Published: May 17th, 2016
Challenges: Read My Own Damn Books, Read The Books You Buy
This is probably one of the most relevant and important books of the year. I got to see Lindy speak at the Printer’s Row Lit Fest a few weeks before I read the book, and I had heard about it so much but did no research before going to see her speak. She’s funny, she’s unapologetic, she’s honest. This memoir is a compilation of essays in which Lindy discusses and breaks down this prevailing culture of fat-shaming, internet-trolling, harassment, and good old-fashioned sexism. The titles of the essay had me snort-laughing, its content did not. Lindy gets real and gives no fucks. She talks about growing up as a fat girl, having to make herself smaller, tinier, quieter- because that’s such an ingrained ideal trait across cultures for women, and I related so much with that. It’s that terrible intersection of being a woman and being fat. There’s just no winning, because people would rather die than be some obscenely fat and ugly. They also think you should die because you are a smear on everything our society is working towards- to be thin is to be beautiful.
I mean I have literally been asked more than once, including by people who love me and are significant parts of my life, why I choose to be this way and live this life. Why won’t I just try a little harder, have some self-control, do some physical activity? We’re worried about your health, J. Because healthy=thin. Also, happiness=thin, apparently. Here’s what Lindy has to say about that:
“I reject the notion that thinness is the goal, that thin = better—that I am an unfinished thing and that my life can really start when I lose weight. That then I will be a real person and have finally succeeded as a woman. I don’t want to have another fucking conversation with another fucking woman about what she’s eating or not eating or regrets eating or pretends to not regret eating to mask the regret. OOPS I JUST YAWNED TO DEATH.”
Needless to say, she spoke to my soul, people.
I was absolutely not aware of this before the book, but to say Lindy is familiar with internet trolls would be a disservice to her career. Internet trolls are terrifying, to say the least. A reminder that there exists a person on the other end of the twitter handle spewing vitriolic garbage that can send you spiralling to the darkest corner of your headspace because they truly believe you should not exist because you’re fat/feminist/outspoken. That your own boss, who knows you and your work, will spew garbage about fat people while you’re still working together and expect that you will let it slide. (She calls him out brilliantly). I applaud Lindy for risk this level of vulnerability in her memoir, particularly when she talks about her experience with confronting an internet troll. An internet troll can IMPERSONATE YOUR DEAD FATHER and that is a thing that happens because “it’s just the internet and you have to deal with it.”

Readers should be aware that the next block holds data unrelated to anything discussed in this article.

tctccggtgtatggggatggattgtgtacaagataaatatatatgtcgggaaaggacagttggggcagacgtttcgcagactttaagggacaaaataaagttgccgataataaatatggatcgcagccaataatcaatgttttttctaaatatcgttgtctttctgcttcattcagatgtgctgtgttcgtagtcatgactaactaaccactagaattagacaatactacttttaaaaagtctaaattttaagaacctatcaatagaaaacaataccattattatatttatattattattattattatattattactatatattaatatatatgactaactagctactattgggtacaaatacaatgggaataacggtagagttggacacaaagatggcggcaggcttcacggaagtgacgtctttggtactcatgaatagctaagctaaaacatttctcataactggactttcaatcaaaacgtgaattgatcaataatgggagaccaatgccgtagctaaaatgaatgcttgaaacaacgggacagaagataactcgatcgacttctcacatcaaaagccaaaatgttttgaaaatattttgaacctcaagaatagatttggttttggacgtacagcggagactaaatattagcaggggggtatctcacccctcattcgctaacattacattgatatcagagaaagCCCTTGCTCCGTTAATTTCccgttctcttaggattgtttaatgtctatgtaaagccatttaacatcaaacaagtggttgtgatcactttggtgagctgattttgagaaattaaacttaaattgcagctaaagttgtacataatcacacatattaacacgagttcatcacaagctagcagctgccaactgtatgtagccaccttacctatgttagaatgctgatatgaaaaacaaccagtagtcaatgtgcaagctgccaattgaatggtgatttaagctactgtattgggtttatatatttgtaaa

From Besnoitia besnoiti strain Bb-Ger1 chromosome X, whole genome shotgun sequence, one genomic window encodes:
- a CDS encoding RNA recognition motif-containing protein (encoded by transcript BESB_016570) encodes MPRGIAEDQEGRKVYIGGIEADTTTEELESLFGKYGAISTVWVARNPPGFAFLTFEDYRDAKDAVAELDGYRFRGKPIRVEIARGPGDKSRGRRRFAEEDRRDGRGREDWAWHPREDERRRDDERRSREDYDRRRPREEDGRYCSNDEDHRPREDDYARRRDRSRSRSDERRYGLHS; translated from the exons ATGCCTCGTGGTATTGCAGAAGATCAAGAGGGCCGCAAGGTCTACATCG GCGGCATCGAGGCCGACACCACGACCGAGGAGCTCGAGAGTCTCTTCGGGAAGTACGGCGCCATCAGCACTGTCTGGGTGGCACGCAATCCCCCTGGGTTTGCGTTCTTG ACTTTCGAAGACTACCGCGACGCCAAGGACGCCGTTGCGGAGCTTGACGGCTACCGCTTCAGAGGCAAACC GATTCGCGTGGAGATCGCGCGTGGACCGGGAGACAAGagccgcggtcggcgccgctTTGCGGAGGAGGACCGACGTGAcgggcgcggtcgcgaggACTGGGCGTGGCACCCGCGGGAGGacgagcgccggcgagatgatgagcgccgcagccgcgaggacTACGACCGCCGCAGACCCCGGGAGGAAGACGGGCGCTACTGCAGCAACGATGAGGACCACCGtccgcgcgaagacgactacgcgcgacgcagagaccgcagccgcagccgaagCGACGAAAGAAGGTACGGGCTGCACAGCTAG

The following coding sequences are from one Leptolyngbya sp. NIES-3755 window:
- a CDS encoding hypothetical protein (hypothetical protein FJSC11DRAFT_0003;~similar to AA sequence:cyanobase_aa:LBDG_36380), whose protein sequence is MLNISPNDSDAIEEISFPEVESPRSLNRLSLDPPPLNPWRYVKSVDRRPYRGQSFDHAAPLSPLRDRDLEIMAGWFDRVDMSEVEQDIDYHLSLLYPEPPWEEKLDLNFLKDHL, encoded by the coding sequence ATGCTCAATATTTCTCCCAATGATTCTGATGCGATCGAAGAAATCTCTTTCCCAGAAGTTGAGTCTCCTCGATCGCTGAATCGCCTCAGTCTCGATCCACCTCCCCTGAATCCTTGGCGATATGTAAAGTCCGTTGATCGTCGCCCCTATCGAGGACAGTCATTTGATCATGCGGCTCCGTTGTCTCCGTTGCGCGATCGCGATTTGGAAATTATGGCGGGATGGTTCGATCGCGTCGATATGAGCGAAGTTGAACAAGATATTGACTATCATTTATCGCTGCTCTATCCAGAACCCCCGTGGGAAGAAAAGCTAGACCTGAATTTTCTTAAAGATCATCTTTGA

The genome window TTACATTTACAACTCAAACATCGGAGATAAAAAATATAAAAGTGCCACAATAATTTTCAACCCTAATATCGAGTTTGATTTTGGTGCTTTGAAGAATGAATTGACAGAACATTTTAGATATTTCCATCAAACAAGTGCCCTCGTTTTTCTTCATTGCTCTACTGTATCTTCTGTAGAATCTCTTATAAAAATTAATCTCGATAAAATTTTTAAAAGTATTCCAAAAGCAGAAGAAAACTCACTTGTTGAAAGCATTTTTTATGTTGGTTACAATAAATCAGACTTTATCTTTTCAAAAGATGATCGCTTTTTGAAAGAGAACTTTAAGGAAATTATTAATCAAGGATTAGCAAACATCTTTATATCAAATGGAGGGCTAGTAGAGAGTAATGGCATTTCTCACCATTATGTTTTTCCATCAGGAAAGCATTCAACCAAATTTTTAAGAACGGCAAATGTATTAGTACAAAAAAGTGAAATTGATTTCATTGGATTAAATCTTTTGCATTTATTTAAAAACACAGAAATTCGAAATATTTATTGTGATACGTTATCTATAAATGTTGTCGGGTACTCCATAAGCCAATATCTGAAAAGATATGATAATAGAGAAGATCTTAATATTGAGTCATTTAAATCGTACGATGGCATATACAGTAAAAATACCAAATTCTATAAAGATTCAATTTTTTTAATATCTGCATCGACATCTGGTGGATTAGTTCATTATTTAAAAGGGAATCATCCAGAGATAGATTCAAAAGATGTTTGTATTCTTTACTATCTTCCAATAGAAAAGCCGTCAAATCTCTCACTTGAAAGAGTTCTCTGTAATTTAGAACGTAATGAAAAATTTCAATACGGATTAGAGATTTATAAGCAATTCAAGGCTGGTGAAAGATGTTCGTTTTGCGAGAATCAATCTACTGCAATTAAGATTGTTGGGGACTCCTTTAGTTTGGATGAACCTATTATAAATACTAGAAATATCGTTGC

Men may think rape is bad, but putting the kibosh on rape jokes is curbing their freedom of speech. Here’s a section of a book that I plan to shove in any asshole’s face anytime they get whiny about me “taking it too seriously”:
“Feminists don’t single out rape jokes because rape is “worse” than other crimes- we single them out because we live in a culture that actively strives to shrink the definition of sexual assault; that casts stalking behaviors as romantic, blames victims for wearing the wrong clothes, walking through the wrong neighborhood, or flirting with the wrong person; bends over backwards to excuse boys-will-be-boys misogyny; makes the emotional and social costs of reporting a rape prohibitively high; pretends that false accusations are a more dire problem than actual assaults; elects officials who tell rape victims that their sexual violation was “god’s plan”; and convicts in less than 5 percent of rape cases that go to trial. Comedians regularly retort that no one complains when they joke about murder or other crimes in their acts, citing that as a double standard. Well, fortunately, there is no cultural narrative casting doubt on the existence and prevalence of murder and pressuring people not to report it.
Maybe we’ll start treating rape like other crimes when the justice system does.”
Seriously, I want to put that on a poster in my home. If anyone has a single criticism to the above section, I have two words for you: Brock Turner.
All of you, please go read this book. It is relatable, it had me laughing, raging, and crying all at the same time, and devouring the book over the course of a weekend. If you’ve already read it, let me know your thoughts in the comments.